With careful research, scholarship, and perspective, Smith underscores a necessary truth: the imprint of slavery is unyieldingly present in contemporary America, and the stories of its legacy, of the enslaved people and their descendants, are everywhere.
TeenVogue
Through Smith's clear-eyed storytelling, he illustrates just how deeply the consequences of this intergenerational history manifest in the present day, both politically and personally.
Time
...a devastating portrait with unforgettable details...a vivid portrait of the extent to which venues have attempted to redress past wrongs...A brilliant, vital work about 'a crime that is still unfolding
Kirkus
By blending journalistic inquiry with historical insights and poetic descriptions, the author turns a complex and traumatic subject - racism and the legacy of slavery in America - into a beautiful, insightful and even enjoyable journey
Economist Best Books of 2021
In this exploration of the ways we talk about-and avoid talking about-slavery, Smith blends reportage and deep critical thinking to produce a work that interrogates both history and memory.
Kate Tuttle, Boston Globe
Poet and journalist Clint Smith's debut examines the legacy of slavery in modern America, looking at historical monuments and landmarks across the country, ruminating on the ideas they represent in the narrative of our national identity and how that identity is bound to, and requires, anti-Black racism.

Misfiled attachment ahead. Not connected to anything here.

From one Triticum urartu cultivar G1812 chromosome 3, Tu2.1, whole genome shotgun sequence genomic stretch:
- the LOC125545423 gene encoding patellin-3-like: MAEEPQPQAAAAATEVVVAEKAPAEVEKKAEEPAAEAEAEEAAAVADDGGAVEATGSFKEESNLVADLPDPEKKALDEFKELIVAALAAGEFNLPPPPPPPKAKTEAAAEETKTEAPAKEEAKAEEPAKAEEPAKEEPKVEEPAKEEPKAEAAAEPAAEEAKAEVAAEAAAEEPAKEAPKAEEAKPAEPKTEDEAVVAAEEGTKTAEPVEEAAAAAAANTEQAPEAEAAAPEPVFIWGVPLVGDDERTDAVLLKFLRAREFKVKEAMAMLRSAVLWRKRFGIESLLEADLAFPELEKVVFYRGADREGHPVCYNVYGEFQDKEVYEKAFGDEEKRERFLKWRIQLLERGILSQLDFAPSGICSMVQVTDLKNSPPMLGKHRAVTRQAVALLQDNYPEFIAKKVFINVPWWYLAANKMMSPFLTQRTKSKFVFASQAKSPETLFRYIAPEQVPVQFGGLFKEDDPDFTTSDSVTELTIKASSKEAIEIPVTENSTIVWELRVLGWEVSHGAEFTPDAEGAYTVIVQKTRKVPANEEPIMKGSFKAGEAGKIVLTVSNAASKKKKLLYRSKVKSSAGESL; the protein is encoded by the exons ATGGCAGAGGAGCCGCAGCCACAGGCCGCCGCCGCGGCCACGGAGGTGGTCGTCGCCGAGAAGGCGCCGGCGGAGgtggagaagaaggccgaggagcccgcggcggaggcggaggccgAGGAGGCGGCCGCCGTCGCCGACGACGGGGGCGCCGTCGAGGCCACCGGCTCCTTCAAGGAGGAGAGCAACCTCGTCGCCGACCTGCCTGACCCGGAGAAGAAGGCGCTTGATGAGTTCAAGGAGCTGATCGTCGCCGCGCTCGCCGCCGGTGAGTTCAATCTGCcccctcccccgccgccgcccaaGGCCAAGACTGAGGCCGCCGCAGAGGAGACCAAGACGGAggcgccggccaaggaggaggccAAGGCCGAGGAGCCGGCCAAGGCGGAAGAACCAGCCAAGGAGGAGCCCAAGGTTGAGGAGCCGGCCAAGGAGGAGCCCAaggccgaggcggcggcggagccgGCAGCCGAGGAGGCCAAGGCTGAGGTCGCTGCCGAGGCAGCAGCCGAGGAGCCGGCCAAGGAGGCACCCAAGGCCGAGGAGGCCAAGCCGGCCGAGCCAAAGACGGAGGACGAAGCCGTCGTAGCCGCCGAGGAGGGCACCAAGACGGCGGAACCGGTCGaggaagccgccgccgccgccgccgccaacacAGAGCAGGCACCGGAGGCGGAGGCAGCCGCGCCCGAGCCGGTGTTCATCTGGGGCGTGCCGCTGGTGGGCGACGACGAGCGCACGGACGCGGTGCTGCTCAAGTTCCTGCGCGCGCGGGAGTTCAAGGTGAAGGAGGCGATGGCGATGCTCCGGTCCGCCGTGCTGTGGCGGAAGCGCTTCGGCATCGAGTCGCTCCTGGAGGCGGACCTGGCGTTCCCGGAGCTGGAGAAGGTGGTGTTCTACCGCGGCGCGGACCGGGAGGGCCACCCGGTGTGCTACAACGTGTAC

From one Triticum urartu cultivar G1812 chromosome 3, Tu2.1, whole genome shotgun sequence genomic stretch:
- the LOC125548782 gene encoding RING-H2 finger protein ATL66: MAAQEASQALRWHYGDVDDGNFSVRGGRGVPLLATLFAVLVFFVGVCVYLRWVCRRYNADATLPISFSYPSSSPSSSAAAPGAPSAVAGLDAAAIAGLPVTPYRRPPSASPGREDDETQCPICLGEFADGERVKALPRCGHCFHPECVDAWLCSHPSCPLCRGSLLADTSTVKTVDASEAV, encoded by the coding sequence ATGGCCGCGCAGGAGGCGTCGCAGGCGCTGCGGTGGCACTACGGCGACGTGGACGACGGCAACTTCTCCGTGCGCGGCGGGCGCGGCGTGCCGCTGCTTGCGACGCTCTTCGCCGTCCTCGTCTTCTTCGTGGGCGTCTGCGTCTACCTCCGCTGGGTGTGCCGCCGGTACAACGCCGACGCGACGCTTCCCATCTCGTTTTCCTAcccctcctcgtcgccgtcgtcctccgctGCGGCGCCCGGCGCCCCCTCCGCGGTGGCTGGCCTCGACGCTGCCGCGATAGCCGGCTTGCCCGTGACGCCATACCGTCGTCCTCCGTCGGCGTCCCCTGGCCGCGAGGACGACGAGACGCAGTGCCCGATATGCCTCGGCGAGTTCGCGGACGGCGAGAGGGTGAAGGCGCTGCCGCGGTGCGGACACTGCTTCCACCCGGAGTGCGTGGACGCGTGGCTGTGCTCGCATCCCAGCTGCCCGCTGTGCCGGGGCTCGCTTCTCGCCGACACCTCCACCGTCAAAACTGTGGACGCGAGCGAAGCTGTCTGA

Buzzfeed
An important and timely book about race in America.
Drew Faust, Harvard Magazine
A beautifully readable reminder of how much of our urgent, collective history resounds in places all around us that have been hidden in plain sight. Clint Smith chips away at their disguise with lyricism and grace
Afua Hirsch
The detail and depth of the storytelling is vivid and visceral, making history present and real
Hope Wabuke, NPR
How the Word is Passed frees history, frees humanity to reckon honestly with the legacy of slavery. We need this book
Ibram X. Kendi
Part of what makes this book so brilliant is its bothandedness. It is both a searching historical work and a journalistic account of how these historic sites operate today. Its both carefully researched and lyrical. I mean Smith is a poet and the sentences in this book just are piercingly alive. And it's both extremely personal-it is the author's story-and extraordinarily sweeping. It amplifies lots of other voices. Past and present. Reading it I kept thinking about that great Alice Walker line 'All History is Current'.
John Green
Clint Smith, in his new book "How the Word Is Passed," has created something subtle and extraordinary.
Christian Science Monitor
An extraordinary contribution to the way we understand ourselves
Julian Lucas, New York TImes Book Review
This isn't just a work of history, it's an intimate, active exploration of how we're still constructing and distorting our history
Ron Charles, The Washington Post
Sketches an impressive and deeply affecting human cartography of America's historical conscience...an extraordinary contribution to the way we understand ourselves.
Julian Lucas, New York Times Book Review
Suffused with lyrical descriptions and incisive historical details, including Robert E. Lee's ruthlessness as a slave owner and early resistance by Frederick Douglass and W.E.B. Du Bois to the Confederate general's "deification," this is an essential consideration of how America's past informs its present.
Publisher’s Weekly